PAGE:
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James Fung
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What this review is. I'd like to think of myself as a Discworld fan. I have almost all of the books in audiobook form, and I listen to them again every couple years while making dinner or doing chores. I've been working on a Discworld retheme of Dominion (124 different cards) and could explain the references of all but two of the cards in Ankh-Morpork out of the box. I have studied the geography and history of the city and tried to hypothesize the network of the Undertaking, which has been foreshadowed but not come into being.

While I don't go as far as updating the L-Space wiki or dressing up as a character for Halloween, I know the characters, events, and the city like old friends. With my bona fides established, I'm going to take off my gamer hat and review the game from the perspective of a Discworld fan.

Is it funny? A lot of fans read Pratchett for the humor, so let's start there. Obviously, a game cannot recreate the wordplay of Sir Terry, but can it create funny happenings?

Image from W Eric Martin

The game has a lot of Take That actions and effects that are not in anybody's hands, so there is fun to be had there. There was the time someone used The Beggars' Guild and got stuck with the Peeled Nuts. There was the time I got both The Fools' Guild and Dr. Whiteface played on me when I had less than $5 to pay them to go away; I didn't find it very amusing, but everyone else did. There was the time Lord Vetinari was threatening to win, and someone slapped down Death with his 'HELLO!' and double assassination icons. There are enough hijinks that I believe Discworld fans and casual gamers will be entertained for the duration of the game.

Is it honest to the series? For the most part, individual cards are pretty spot on, like The Fire Brigade extorting money ("Mighty nice building you have there. Would be a shame if something happened to it."). Moist von Lipwig is the golden boy: place a minion, make some money, grab some cards, and fast talk his way into playing another card. Nothing stops trouble like Detritus. Rincewind runs from trouble, often into more trouble. It seems every time someone plays Carcer, he doesn't kill who you wanted him to but goes off like a loose siege weapon. Neither can the wizards and their magic be relied on do what you want. If you resort to magic, be prepared reap what you sow.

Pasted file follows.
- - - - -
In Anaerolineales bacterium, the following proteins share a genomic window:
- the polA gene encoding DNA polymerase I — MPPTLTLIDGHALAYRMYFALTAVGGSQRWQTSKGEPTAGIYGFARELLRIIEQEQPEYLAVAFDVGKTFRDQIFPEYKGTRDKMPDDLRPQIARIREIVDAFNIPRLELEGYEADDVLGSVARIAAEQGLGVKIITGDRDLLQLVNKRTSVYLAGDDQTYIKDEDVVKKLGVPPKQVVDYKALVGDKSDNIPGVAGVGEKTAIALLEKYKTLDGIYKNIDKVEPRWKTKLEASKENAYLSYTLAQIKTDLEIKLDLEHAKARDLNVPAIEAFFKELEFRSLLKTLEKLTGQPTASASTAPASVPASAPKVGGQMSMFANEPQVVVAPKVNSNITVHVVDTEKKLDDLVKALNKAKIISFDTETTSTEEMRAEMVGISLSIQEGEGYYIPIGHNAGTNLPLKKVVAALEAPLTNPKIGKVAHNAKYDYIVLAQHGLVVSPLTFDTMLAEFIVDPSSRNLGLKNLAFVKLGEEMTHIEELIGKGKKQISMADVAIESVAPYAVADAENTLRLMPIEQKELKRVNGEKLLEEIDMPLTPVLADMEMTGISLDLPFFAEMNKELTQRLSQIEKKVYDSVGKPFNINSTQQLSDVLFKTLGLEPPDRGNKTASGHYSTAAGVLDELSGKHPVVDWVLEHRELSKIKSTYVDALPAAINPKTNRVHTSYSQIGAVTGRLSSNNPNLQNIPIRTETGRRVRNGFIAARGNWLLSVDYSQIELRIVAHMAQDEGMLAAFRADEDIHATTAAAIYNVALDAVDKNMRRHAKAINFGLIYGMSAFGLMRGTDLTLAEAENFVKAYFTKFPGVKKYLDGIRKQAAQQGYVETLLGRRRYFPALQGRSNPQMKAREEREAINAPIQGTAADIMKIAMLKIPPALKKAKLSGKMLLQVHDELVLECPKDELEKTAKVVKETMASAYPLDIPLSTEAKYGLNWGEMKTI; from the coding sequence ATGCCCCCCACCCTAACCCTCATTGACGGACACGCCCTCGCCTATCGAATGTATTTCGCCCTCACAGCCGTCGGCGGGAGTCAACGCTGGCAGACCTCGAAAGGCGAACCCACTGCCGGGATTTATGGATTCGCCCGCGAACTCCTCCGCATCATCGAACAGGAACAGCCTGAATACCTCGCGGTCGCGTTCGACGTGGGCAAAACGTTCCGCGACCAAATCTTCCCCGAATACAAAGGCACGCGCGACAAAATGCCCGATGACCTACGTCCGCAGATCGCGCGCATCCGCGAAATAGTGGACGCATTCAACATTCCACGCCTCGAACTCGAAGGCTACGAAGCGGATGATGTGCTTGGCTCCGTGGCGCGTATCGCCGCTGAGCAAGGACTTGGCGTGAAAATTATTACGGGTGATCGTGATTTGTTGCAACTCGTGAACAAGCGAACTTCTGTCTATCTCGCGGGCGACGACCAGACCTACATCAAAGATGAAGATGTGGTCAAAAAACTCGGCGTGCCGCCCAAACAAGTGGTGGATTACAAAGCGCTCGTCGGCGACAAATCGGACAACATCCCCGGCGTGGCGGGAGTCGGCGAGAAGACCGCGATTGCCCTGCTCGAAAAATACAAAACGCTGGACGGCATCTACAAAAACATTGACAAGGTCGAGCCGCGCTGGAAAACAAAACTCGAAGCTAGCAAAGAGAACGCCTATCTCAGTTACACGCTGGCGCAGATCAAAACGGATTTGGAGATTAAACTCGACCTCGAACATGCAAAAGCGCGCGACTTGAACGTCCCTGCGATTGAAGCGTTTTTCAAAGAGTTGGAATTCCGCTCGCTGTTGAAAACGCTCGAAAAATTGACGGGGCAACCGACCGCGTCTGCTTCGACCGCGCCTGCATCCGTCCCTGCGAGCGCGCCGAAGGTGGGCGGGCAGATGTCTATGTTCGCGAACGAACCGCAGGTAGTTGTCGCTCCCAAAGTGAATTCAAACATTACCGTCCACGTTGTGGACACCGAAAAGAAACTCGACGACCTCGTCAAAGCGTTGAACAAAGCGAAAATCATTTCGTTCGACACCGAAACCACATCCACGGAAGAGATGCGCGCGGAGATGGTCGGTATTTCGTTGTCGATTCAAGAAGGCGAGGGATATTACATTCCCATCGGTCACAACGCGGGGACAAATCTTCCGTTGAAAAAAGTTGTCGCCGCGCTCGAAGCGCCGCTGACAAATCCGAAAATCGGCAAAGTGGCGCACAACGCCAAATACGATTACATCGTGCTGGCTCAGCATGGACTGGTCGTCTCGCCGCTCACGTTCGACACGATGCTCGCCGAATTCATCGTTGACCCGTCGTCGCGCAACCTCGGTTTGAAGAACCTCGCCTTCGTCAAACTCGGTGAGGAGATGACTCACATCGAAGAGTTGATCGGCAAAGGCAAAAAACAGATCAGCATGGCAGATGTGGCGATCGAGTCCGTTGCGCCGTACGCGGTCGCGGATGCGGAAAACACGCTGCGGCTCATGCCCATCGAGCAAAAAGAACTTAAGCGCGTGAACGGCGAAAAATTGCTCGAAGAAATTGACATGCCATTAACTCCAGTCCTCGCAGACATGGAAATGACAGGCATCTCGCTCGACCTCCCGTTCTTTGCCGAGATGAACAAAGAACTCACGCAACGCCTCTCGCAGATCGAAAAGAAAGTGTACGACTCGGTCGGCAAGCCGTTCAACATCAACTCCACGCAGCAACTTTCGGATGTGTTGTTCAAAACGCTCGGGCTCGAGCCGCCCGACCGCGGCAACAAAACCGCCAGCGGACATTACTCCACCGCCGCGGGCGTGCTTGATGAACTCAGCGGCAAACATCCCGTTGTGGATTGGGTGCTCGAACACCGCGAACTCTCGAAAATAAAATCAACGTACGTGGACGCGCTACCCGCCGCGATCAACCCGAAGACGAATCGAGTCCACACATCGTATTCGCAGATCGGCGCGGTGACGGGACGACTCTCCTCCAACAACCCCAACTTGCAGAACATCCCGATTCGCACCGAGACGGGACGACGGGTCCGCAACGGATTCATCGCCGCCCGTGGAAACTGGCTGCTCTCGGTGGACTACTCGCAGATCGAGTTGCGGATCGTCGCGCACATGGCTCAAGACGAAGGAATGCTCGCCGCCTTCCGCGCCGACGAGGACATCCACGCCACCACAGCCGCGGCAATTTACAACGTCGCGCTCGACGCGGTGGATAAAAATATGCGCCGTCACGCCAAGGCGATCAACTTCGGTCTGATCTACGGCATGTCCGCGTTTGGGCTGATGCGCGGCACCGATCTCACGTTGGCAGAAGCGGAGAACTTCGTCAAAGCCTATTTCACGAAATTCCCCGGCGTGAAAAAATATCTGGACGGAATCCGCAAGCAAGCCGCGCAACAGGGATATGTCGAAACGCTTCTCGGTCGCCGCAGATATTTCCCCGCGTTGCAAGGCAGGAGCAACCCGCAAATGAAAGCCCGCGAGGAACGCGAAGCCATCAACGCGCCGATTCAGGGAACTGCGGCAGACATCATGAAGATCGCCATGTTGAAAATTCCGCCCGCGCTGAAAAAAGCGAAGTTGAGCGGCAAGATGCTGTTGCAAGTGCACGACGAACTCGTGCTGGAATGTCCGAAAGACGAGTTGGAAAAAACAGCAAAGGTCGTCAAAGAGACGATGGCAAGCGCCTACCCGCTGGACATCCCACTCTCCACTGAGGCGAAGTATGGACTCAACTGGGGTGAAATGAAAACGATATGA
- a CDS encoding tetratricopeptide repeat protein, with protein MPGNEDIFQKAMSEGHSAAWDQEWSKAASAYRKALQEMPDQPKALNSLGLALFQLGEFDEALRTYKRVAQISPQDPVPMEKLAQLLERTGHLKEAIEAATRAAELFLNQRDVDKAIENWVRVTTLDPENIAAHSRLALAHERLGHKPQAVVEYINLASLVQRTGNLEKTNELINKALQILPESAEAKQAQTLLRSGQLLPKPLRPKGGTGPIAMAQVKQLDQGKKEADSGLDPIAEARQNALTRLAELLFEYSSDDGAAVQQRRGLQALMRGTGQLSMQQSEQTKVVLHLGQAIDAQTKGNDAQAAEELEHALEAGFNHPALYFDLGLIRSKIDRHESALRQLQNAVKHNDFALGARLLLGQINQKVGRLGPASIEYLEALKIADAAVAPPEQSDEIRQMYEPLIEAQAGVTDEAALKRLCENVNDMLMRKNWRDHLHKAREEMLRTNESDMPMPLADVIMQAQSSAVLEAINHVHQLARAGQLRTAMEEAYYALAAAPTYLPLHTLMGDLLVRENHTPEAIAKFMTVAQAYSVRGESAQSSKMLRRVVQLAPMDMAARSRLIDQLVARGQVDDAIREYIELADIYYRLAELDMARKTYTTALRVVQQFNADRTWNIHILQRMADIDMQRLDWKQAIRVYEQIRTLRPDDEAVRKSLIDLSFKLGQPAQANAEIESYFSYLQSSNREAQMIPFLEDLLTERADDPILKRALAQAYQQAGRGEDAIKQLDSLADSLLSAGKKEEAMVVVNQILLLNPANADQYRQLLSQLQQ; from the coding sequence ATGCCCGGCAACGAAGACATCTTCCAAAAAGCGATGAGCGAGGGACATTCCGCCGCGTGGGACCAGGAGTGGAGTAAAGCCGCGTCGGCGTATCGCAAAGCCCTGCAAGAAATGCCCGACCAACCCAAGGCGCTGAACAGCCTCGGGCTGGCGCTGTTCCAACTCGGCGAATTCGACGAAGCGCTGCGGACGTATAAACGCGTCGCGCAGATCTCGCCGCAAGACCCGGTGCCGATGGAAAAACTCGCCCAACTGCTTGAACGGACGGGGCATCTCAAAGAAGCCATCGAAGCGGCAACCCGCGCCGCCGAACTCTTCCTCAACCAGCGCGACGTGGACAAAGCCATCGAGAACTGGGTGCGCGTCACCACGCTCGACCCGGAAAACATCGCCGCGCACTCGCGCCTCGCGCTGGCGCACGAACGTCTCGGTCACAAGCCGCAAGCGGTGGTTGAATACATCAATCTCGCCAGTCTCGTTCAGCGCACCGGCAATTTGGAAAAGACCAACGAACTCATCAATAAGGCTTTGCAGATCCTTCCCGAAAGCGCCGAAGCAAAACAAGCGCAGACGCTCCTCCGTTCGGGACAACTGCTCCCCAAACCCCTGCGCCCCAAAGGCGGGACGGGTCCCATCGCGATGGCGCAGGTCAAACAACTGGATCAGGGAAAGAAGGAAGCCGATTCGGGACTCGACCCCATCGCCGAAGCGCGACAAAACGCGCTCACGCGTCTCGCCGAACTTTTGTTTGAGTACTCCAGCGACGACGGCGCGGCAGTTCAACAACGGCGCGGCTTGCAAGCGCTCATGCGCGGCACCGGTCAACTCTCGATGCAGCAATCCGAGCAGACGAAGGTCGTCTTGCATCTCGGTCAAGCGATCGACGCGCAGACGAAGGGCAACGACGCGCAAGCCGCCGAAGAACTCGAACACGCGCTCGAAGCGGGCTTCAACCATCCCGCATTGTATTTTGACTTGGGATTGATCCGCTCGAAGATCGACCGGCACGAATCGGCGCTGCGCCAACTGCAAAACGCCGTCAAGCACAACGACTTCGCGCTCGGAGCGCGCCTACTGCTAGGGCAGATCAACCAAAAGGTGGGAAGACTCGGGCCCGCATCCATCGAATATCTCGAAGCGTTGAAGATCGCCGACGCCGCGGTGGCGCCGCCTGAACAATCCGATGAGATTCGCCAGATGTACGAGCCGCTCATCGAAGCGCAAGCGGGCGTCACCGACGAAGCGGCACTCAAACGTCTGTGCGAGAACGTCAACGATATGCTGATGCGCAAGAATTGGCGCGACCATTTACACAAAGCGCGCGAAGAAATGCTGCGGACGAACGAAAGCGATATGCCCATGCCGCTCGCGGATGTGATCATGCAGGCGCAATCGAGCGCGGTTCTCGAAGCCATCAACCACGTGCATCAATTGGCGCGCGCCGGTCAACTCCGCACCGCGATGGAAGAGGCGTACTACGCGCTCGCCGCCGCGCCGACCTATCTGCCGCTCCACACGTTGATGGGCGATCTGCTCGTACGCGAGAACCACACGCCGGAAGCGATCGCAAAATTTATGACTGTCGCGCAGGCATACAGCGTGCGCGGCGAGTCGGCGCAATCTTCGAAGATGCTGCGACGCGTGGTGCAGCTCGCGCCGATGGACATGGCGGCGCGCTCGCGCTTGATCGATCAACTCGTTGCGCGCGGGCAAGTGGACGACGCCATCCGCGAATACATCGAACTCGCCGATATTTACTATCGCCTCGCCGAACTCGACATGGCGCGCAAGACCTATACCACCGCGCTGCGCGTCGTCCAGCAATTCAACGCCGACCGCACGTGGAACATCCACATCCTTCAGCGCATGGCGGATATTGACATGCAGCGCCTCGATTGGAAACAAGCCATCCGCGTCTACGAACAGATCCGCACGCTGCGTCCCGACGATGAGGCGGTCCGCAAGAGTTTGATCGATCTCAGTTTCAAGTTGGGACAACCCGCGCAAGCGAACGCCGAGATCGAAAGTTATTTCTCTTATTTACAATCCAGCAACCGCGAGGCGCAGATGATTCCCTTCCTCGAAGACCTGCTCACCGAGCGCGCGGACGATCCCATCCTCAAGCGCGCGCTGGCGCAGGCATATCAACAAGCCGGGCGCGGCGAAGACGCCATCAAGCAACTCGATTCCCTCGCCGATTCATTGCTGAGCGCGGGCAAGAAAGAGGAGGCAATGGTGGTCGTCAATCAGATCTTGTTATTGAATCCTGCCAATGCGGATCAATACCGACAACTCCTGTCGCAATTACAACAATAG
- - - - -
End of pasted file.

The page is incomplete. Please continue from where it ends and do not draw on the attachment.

Image from EndersGame

Even the city areas play their roles: The Shades causes trouble while Pseudopolis Yard on the Isle of Gods stops it; the football rivalry between Dolly Sisters and Dimwell spread their supporters into the city.

However, I feel there are some missed opportunities or some notes out of tune. The Deep Dwarves should cause trouble; it's the regular dwarves who just want to keep their head down (well, more down) and make a living. And, yes, the Librarian can just be duplicate of Leonard of Quirm, but this ignores that, in every book he appears in, he goes ape whenever someone uses the M-word, and he's also a special constable in the Watch. There are a lot of duplicate cards, and while I suppose it helps reduce the amount of playtesting to weed out game-breaking card combinations, the Discworld abounds with characters, and I would have liked to see each one have its own personality.

Is it evocative of the city? As Lord Vetinari is fond of pointing out to people, the city is a machine. (Well, he tries, but people looking out of the window keep seeing fog, or clacks towers, or a dog watching a man relieving himself in an alley.) Lords and guilds, dwarves and trolls, artisans and the mob. The city works. And with about half of the series set in or around Ankh-Morpork, fans have a pretty good feel for how the city is supposed to work.

Image from EndersGame

And this where the game hits a speed bump. Okay, Chrysoprase has been trying to at least appear to make his money by legitimate means and so will want to acquire the money producing buildings. And Dragon King of Arms would probably go to any lengths to cause trouble, so using the Shades (the poisoned candles he used to incapcitate Lord Vetinari were made be Arthur Carry, whose factory is in the Shades area of the board) and controlling the Watch on the Isle of Gods is in character.

But the time someone won with Lord Rust was by using both Dolly Sisters and Dimwell to spread minions, funded by the Thieves' Guild. No lord would stoop to collaborating with the guilds (who have usurped the aristocracy's position of influence under Vetinari, with the exception of the Assassins' Guild, since many were schooled there) or the masses (which would be antithetical to being a lord). No, Edward d'Eath tried to kill guild leaders, Lord de Worde tried to ruin Vetinari with bought thugs, and Lord Rust took brief control legally through martial law.